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  • 1
    ISSN: 0899-0042
    Keywords: thalidomide enantiomers ; in vitro kinetics ; blood distribution ; human serum albumin ; chiral inversion ; plasma protein binding ; Chemistry ; Organic Chemistry
    Source: Wiley InterScience Backfile Collection 1832-2000
    Topics: Chemistry and Pharmacology
    Notes: The aim of this investigation was to elucidate the distribution and reactions of the enantiomers of thalidomide at their main site of biotransformation in vivo, i.e., in human blood. Plasma protein binding, erythrocyte: plasma distribution, and the kinetics of chiral inversion and degradation in buffer, plasma, and solutions of human serum albumin (HSA) were studied by means of a stereospecific HPLC assay. The enantiomers of thalidomide were not extensively bound to blood or plasma components. The geometric mean plasma protein binding was 55% and 66%, respectively, for (+)-(R)- and (-)-(S)-thalidomide. The corresponding geometric mean blood:plasma concentration ratios were 0.86 and 0.95 (at a haematocrit of 0.37) and erythrocyte:plasma distributions were 0.58 and 0.87. The rates of inversion and hydrolysis of the enantiomers increased with pH over the range 7.0-7.5. HSA, and to a lesser extent human plasma, catalysed the chiral inversion, but not the degradation, of (+)-(R)- and (-)-(S)-thalidomide. The addition of capric acid or preincubation of HSA with acetylsalicylic acid or physostigmine impaired the catalysis to varying extents. Correction for distribution in blood enhances previously observed differences between the pharmacokinetics of the enantiomers in vivo. The findings also support the notion that chiral inversion in vivo takes place mainly in the circulation and in albumin-rich extravascular spaces while hydrolysis occurs more uniformly in the body. In addition, the chiral inversion and hydrolysis of thalidomide apparently occur by several different mechanisms. Chirality 10:223-228, 1998. © 1998 Wiley-Liss, Inc.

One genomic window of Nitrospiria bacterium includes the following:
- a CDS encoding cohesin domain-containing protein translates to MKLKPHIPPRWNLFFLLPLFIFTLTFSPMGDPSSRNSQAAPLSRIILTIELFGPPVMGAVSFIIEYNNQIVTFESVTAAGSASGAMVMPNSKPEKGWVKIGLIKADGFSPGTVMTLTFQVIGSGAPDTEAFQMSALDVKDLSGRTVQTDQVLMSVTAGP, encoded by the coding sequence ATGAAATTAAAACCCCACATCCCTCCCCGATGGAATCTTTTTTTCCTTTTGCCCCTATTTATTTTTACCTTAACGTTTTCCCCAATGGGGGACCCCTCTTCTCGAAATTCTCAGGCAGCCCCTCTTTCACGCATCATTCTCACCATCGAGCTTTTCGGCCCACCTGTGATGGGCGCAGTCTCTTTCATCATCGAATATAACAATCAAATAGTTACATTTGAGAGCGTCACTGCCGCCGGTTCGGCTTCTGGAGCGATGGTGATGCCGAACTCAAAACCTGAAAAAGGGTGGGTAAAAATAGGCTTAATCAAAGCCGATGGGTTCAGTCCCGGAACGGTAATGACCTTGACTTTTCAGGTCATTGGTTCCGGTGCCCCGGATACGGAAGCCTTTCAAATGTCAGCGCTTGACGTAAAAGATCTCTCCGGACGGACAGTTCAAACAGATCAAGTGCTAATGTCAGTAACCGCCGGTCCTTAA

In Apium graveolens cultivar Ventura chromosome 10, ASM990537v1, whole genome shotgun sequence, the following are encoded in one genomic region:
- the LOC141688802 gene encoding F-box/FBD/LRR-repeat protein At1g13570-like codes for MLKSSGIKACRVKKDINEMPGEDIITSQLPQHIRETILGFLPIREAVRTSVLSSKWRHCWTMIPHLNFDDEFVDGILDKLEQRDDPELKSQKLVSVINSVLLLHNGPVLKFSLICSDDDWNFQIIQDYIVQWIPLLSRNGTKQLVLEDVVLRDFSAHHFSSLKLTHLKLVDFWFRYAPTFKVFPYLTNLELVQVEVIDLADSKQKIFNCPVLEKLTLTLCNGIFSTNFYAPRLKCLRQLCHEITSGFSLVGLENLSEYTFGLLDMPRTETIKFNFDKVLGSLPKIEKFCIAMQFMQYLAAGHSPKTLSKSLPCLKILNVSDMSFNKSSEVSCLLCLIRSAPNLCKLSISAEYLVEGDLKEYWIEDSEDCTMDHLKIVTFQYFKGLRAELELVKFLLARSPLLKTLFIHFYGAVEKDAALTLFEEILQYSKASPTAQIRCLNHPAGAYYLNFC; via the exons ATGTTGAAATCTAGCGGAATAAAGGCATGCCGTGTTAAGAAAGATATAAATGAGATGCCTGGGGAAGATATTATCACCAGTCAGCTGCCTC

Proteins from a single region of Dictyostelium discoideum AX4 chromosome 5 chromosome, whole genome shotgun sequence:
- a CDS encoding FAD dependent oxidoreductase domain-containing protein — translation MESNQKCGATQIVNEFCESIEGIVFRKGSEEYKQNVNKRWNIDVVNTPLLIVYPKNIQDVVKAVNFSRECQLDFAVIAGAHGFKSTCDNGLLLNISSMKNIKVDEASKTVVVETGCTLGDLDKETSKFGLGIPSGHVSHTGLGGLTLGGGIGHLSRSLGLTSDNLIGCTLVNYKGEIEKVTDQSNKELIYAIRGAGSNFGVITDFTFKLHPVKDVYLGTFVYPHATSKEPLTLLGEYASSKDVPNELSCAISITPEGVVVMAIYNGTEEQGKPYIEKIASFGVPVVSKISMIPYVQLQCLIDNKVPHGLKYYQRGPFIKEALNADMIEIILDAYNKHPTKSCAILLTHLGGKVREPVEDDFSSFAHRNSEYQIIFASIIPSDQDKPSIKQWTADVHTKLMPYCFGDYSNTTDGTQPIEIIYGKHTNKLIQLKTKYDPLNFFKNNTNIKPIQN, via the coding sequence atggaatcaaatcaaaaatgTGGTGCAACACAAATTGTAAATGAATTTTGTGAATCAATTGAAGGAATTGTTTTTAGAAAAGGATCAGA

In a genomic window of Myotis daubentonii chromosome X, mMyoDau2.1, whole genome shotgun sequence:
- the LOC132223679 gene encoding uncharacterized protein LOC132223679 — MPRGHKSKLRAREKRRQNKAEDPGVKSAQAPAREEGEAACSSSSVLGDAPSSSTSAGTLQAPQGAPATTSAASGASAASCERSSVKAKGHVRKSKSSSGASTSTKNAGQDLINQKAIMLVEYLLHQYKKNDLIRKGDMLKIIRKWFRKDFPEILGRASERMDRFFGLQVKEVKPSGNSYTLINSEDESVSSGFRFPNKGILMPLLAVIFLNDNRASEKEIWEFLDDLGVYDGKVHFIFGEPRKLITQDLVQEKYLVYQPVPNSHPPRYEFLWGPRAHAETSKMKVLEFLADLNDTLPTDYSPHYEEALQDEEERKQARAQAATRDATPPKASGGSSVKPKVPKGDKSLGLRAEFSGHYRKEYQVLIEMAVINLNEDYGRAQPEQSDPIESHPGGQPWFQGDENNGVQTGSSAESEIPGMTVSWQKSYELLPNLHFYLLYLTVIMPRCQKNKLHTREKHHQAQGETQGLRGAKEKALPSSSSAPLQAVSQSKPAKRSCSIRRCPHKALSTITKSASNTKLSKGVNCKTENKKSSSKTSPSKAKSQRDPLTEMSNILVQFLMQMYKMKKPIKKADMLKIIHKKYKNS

Additional Material: 2 Ill.
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  • 2
    ISSN: 1573-8744
    Keywords: concentration–effect relationship ; enantiomers ; stereospecific analysis ; chiral inversion ; thalidomide ; sedative effects ; continuous reaction times ; logistic regression ; Cox regression
    Source: Springer Online Journal Archives 1860-2000
    Topics: Chemistry and Pharmacology
    Notes: Abstract This study investigated the sedative effects of the enantiomers of thalidomide in humans. Since the enantiomers undergo chiral inversion in vivo this entailed application of suitable statistical methodology to distinguish the effects of each enantiomer in the presence of the other one. Six healthy male volunteers received single oral doses of (+)-(R)-thalidomide, (−)-(S)-thalidomide or racemic thalidomide in a double-blind study, and the results of this study were compared with those of a similar study where three subjects received (+)-(R)-thalidomide, (−)-(S)-thalidomide or placebo in a double-blind fashion. Blood samples for analysis of (+)-(R)-thalidomide and (−)-(S)-thalidomide were obtained. Prior to sampling it was noted whether the subject was awake or asleep, and his feelings of tiredness and heaviness were estimated using Borg scales. After blood sampling continuous reaction time was measured by a 10-min series of auditory signals. The concentration–effect relationships were analyzed by logistic regression techniques and Cox regression for the reaction time data. The (+)-(R)-thalidomide concentrations, but not the (−)-(S)-thalidomide concentrations, exhibited significant positive influences on all sedative effects studied (sleep, tiredness, and reaction times). In some of the analyses of reaction times the (−)-(S)-thalidomide concentrations had a significant effect in the opposite direction. The time course and intensity of sedative effect is thus influenced by which enantiomer is administered and by the kinetics of in vivo chiral inversion.